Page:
Disclosure: This post was sponsored by Glidden® paint through their partnership with POPSUGAR Select. While I was compensated to write a post about Glidden paint, all opinions are my own.I’m starting to see the teeniest bit of light at the end of the tunnel for the back porch makeover. I’ve worked on some seating and a new grill but I still needed something for those bland walls. Paint is the easiest way to remedy blandness but since we are renting, painting the actual walls was out of the question. However, I knew I could add some color there in a temporary way with paint, creativity, and some DIY craftiness.
Since budget is always a concern and I didn’t want to spend a bunch on art, I looked at materials I could either get really cheaply or free. Pallets are a good option but I thought they would be too heavy to hang on the wall. The next best option for me was shims. Shims are strips of slightly wedge-shaped wood used in building. They are really cheap and readily available at home improvement stores.
For the paint, I purchased 2 quarts of Glidden paint in a flat exterior finish. I love their simplified color palette. It really makes choosing colors easy and quick when you don’t have to sort through 50 different shades of almost the same blue. For the worn ocean ombre look I was going for, I chose Glidden paint Peacock Blue and Glidden paint True Turquoise. I think it took less than 10 minutes to pick out the colors and have them mixed. Super easy.
Love this combo! I’m already thinking of other things I can paint.
So lets get started.
· Paint – 2 quarts of Glidden paint (I used exterior flat finish)
· Shims – you’ll need a couple packs (I used about 80 total)
· Scrap wood for the back
· Wood Glue
· Various tools/hardware
Paint your shims. Line up the shims side by side to make them easier to paint. You’re going to want to paint on a drop cloth or plastic… it’s a little messy. Then, to get the gradient or ombre look, I started with the darker color and gradually transitioned to the lighter color as I went. There’s no right way to do this. Just go at it, blend as you go, and have fun.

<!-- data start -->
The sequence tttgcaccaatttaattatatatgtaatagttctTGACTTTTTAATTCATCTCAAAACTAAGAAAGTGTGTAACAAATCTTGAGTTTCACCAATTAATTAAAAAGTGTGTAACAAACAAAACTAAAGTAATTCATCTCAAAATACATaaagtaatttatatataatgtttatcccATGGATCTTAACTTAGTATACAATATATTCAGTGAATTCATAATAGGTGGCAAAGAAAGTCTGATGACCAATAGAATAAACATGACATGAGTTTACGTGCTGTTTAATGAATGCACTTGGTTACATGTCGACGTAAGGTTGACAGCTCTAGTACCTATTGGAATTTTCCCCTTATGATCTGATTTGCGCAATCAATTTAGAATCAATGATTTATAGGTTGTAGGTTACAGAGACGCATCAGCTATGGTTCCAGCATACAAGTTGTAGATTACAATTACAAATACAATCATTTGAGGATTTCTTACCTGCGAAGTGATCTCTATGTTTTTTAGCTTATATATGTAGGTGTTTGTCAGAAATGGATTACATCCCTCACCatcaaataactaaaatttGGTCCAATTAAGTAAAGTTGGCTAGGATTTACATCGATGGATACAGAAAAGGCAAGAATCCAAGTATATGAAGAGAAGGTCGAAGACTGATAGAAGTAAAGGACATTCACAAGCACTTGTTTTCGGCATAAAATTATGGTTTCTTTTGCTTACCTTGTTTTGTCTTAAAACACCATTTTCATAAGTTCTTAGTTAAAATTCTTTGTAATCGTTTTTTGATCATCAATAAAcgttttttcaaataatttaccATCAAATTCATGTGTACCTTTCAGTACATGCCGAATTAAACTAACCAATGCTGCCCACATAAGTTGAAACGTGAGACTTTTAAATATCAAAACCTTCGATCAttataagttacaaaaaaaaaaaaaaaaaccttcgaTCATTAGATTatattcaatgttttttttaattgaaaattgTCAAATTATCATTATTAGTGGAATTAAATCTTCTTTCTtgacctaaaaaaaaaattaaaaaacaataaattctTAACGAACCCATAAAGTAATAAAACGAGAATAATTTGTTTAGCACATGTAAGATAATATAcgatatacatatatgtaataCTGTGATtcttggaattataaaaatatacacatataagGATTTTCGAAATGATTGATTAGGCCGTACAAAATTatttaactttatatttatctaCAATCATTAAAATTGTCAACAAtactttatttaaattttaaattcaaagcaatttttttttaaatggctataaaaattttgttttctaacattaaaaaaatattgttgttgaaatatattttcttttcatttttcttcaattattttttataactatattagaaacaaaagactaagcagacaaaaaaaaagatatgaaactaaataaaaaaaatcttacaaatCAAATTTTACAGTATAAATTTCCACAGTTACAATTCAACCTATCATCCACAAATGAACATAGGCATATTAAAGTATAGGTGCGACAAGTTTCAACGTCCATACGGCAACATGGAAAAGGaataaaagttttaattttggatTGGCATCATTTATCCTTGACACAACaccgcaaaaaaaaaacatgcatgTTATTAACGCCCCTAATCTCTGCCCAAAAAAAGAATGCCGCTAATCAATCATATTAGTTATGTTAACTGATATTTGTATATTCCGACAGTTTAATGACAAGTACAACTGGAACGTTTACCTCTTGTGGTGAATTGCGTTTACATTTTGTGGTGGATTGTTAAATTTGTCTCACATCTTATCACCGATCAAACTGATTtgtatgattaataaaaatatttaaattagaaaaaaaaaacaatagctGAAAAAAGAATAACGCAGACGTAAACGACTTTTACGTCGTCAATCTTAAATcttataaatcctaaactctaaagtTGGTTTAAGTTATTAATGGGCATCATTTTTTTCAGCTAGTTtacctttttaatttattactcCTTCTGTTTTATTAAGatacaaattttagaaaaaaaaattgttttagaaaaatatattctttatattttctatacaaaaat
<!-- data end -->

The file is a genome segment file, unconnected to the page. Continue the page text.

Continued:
I worked in batches and it went really fast. To get the beachy weathered look I was going for, I kept my brush pretty dry for the most part so you could still see the wood coming through.
Lay them out to dry.
Build a base. For the base to glue all my shims to, I used 3 pieces of scrap wood I had in my garage, and fastened them together. This is ¼” plywood and it’s really light. Of course using one large piece of wood would have been easier but I didn’t have one so I improvised. :) They are glued and nailed together using, you guessed it, more scrap wood.
The 1” x 1” pieces on the back will also hold the whole thing out from the wall a bit giving it more dimension.
Step 3: Attach your shims. I drew one line from top to bottom near the left side of my base and followed that to attach the 1st row. Once you get the 1st row straight, the rest will line up with that.
I just used wood glue and worked from left to right, darkest to lightest.
Then trim everything into a neat rectangle. I used a circular saw to do this.
Once everything is neat and rectangular, I glued some leftover shims around the edges as a boarder.
Step 5 (optional):
You could be done at this point but I chose to add a few “candle holders”. These small metal round things are actually part of the plant chandelier I took apart a few weeks ago. I just drilled small holes in the side and attached with screws. Not really sure I’ll be lighting these larger candles (tea lights might work better), they are more for decoration. Small succulents or air plants might work too. I just love the little pops of color they provide.
Now hang it up and admire the rustic beachy cheeriness.